Bancorp Hawaii, one of a handful of bank stocks that have fallen this year, lost its "buy" rating from Bear, Stearns & Co.
Analyst Lawrence R. Vitale on Monday lowered the shares to "neutral," citing slower earnings growth and a modest rise in nonperforming loans in the sluggish Hawaiian economy.
Bancorp Hawaii was ahead 25 cents to $42.75 in late trading but is 3.3% behind its yearend level. In contrast, the American Banker index bank stocks is up 9.3% this year.
The stock trades at 135% of book value, versus an average of around 170% for regional banks.
Mr. Vitale said he cut the rating with reluctance.
"This is an excellent bank, and I still see growth in my [earnings] model, but [the state of] Hawaii right now has stopped in its tracks," he said.
Although Hawaii's jobless rate is relatively low at 5%, the crucial tourist business has been hurt by the economic recessions in both California and Japan, which usually provide large numbers of visitors.
Tourism accounts for 40% of the state's economic activity. Mr. Vitale said he is concerned that a slow economy would dampen balance-sheet growth for the bank.
Realty Market Has Cooled
Moreover, the real estate market has cooled, and some loan problems have resulted.
Nonperforming assets rose to 1.52% of loans and foreclosed. real estate on June 30 from only 0.78% a year earlier.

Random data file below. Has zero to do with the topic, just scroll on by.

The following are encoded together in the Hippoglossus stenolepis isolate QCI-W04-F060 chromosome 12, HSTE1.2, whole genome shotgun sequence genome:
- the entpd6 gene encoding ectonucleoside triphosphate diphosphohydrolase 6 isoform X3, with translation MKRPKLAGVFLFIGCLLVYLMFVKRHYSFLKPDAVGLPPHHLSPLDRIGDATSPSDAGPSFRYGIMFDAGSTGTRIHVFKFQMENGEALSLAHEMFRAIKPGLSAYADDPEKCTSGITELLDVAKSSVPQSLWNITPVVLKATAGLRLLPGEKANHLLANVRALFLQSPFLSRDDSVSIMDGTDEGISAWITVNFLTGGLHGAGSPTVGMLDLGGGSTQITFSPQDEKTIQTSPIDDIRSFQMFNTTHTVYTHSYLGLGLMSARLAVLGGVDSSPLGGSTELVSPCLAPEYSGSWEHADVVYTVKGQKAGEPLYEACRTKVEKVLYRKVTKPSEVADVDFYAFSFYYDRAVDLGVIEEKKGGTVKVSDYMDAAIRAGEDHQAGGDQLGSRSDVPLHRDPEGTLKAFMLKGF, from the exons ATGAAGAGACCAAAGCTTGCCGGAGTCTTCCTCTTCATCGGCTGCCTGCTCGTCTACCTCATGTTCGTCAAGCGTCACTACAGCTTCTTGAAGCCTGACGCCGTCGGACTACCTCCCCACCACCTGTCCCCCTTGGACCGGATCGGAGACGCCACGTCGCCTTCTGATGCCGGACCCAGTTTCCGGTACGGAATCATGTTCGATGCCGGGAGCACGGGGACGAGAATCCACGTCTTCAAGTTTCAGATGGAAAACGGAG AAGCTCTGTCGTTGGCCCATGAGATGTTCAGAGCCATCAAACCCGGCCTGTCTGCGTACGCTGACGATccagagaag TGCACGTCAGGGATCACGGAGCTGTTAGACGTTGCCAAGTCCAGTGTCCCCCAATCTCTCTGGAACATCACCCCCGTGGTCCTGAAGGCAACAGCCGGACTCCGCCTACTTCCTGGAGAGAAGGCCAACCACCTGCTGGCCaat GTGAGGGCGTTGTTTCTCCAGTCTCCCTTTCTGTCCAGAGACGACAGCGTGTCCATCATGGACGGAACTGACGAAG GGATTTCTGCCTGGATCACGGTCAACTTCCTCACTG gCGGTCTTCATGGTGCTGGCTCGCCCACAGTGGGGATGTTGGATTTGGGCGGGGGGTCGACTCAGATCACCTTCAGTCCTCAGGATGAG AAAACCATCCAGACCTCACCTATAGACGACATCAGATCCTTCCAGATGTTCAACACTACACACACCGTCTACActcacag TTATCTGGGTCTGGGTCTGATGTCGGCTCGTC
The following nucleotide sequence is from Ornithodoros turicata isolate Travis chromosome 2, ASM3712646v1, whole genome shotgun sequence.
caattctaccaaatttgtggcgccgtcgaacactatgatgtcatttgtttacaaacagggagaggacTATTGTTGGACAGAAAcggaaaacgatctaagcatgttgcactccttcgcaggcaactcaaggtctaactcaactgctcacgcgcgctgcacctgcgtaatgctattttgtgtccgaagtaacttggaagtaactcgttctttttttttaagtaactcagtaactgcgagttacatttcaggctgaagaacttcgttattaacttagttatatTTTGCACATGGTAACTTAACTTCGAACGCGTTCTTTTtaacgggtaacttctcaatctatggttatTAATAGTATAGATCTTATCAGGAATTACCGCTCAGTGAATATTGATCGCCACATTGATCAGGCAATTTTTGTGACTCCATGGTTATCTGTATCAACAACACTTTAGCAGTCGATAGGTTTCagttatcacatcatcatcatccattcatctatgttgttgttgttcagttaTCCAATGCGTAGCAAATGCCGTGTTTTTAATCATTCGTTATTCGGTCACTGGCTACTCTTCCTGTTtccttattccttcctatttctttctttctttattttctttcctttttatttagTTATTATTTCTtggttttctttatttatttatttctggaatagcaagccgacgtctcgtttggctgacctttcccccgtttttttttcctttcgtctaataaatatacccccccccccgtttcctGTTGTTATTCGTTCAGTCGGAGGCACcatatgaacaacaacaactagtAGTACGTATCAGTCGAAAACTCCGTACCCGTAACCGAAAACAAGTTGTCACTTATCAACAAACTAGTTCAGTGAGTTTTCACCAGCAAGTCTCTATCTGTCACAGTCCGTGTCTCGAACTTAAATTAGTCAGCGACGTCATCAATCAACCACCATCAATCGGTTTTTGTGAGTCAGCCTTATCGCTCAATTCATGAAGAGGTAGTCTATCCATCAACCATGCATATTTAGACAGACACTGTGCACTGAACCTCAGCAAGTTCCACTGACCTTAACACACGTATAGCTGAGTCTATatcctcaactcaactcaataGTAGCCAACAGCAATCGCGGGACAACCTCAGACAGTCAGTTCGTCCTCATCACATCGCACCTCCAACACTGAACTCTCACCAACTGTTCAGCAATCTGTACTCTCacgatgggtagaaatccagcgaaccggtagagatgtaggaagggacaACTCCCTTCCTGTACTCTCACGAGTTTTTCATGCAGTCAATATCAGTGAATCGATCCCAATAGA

"It appears that some of the California problems have finally reached Hawaii," the Bear Stearns analyst said.
Nonperformers are expected to rise only slowly, and the bank is equipped to deal with them, he said.
So far, most of the rise has been due to a few large credits, but he said he expected further chargeoffs in this area.
The loan-loss reserve equaled 127% of nonperformers at mid-year, down from 280% a year earlier and 154% at yearend.
Earnings Estimates Cut
The analyst cut his earnings estimates to $4.70 per share from $4.85 for this year and to $4.90 from $5.25 for next year.
The bank earned $4.88 per. share last year and $2.33 in the first six months of this year.
Annual earnings growth has slowed to 4% to 5%, Mr. Vitale. said, compared with a 13% compound annual rate of earnings growth over the past 15 years. In that period, the dividend has grown at a 9% rate.
Bancorp Hawaii had assets of $12.7 billion on June 30. Its main subsidiary is Bank of Hawaii.
The company dominates Hawaii, with nearly 50% of the banking market. It has few instate competitors and a growing Pacific Rim franchise, with offices in Tokyo, Seoul, Hong Kong, and Singapore, as well as Guam and other Pacific islands.
The economies of both Hawaii and Guam are underpinned by military bases, which have become more important as the United States has closed or reduced bases in other areas, notably the Philippines.
Bancorp Hawaii is among seven of 42 banks tracked by Bear Stearns that have posted stockprice declines this year.
The others are First Hawaiian Inc., NBD Bancorp, Comerica Inc., Bank of Boston Corp., U.S. Bancorp. of Oregon, and CoreStates Financial Corp.